moneyChildren’s mental health services will get a funding boost of £1.25 billion over the next five years to help develop services, the government has announced.

Deputy Prime Minister Nick Clegg confirmed the funding on March 15. He said the money would mainly be spent by the NHS on helping more than 100,000 young people. This will include introducing waiting time standards for children for accessing services for the first time and ensuring specialists in children’s talking therapy will be available in every part of the country by 2018. 

The funding will also extend access to services for children under five and those with autism and learning disabilities. 

Three children in every classroom have a diagnosable mental health condition and research shows that left untreated it can blight their adult lives. 

In addition, the money will help to ensure children and young people with conditions like depression or anxiety, self-harm or at risk of suicide will get access to more therapy, parenting support and care closer to home or in their community, such as in local cafes, youth centres and shopping centres.

Part of the money will be spent on providing more mental health services to pregnant women and new mothers.

More details on this will be outlined by Chancellor George Osborne when he delivers his Budget today [March 18].

“There would be an outcry if a child with diabetes was left to cope without support or treatment. But that’s exactly what’s been happening with young people’s mental health services,” said Clegg. “I have heard, time and again, harrowing stories from young people and their families about how they suffered and their condition deteriorated waiting to get the right treatment for serious mental health problems.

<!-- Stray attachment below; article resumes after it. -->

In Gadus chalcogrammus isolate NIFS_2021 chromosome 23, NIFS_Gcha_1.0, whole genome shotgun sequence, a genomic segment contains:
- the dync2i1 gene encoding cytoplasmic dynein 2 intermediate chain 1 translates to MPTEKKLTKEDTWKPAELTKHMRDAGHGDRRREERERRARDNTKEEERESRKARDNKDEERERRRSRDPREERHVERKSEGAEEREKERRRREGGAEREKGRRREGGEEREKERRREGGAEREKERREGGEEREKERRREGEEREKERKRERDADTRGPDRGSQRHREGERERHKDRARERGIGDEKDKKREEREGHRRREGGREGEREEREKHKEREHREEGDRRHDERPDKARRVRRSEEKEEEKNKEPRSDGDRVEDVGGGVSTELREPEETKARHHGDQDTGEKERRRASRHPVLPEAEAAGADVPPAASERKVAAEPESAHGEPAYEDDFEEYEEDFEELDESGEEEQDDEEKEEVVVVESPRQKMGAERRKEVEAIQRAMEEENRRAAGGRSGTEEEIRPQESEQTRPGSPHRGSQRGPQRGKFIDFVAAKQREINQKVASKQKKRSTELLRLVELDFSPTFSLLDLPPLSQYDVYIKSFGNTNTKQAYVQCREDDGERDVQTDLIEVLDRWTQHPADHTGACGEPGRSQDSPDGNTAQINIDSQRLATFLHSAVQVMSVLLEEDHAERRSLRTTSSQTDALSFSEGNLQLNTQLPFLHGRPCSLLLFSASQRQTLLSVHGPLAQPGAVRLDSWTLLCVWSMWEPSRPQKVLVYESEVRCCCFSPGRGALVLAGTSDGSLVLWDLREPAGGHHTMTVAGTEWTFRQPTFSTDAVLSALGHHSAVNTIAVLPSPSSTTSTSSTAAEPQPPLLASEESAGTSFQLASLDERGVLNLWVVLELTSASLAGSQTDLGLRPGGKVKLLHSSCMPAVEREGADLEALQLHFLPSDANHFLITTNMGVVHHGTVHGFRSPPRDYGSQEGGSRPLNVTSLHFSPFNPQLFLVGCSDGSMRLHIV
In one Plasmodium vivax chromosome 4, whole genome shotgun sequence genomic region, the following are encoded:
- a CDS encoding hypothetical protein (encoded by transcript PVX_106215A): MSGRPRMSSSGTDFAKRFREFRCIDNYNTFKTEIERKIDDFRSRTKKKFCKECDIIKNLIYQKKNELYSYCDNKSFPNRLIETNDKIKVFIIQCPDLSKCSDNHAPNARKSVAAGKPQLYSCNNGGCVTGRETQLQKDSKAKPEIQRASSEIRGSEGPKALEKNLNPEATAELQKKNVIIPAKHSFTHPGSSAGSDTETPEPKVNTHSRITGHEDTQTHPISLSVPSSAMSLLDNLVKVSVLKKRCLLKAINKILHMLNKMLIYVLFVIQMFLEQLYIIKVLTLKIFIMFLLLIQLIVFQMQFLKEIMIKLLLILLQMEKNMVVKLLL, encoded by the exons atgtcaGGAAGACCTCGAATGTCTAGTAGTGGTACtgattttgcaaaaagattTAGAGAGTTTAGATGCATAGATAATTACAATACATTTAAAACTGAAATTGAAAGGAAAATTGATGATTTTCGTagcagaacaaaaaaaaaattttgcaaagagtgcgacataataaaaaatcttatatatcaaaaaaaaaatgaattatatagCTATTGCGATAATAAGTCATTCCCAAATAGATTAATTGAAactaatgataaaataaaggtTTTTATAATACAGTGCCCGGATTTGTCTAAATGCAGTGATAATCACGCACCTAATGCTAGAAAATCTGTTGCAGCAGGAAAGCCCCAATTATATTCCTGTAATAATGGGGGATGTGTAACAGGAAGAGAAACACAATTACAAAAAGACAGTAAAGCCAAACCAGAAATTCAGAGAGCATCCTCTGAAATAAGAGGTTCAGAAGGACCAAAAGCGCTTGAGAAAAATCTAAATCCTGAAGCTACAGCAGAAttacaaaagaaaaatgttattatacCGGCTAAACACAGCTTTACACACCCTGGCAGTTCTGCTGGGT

“That’s why I am determined to start a seismic shift to revolutionise children’s mental healthcare and end this unacceptable injustice.

“By introducing waiting time standards and committing to talking therapies for children in every region, we are helping to build a fairer society where young people can get the right treatment and support they deserve to live a better life.”

The funding has been welcomed by Jolanta Lasota, chief executive of charity Ambitious about Autism. “[The] funding announcement is welcome news for children and young people with autism who may be more vulnerable to experiencing problems like anxiety and depression,” she said. “For too long we’ve heard about the real difficulties they face when trying to access mental health services. 

“The Government has made a commitment to extend access to mental health services for children with autism and learning disabilities. If this is to work effectively, we urge all mental health professionals working with children to undergo autism awareness training so the children can get the support they desperately need.”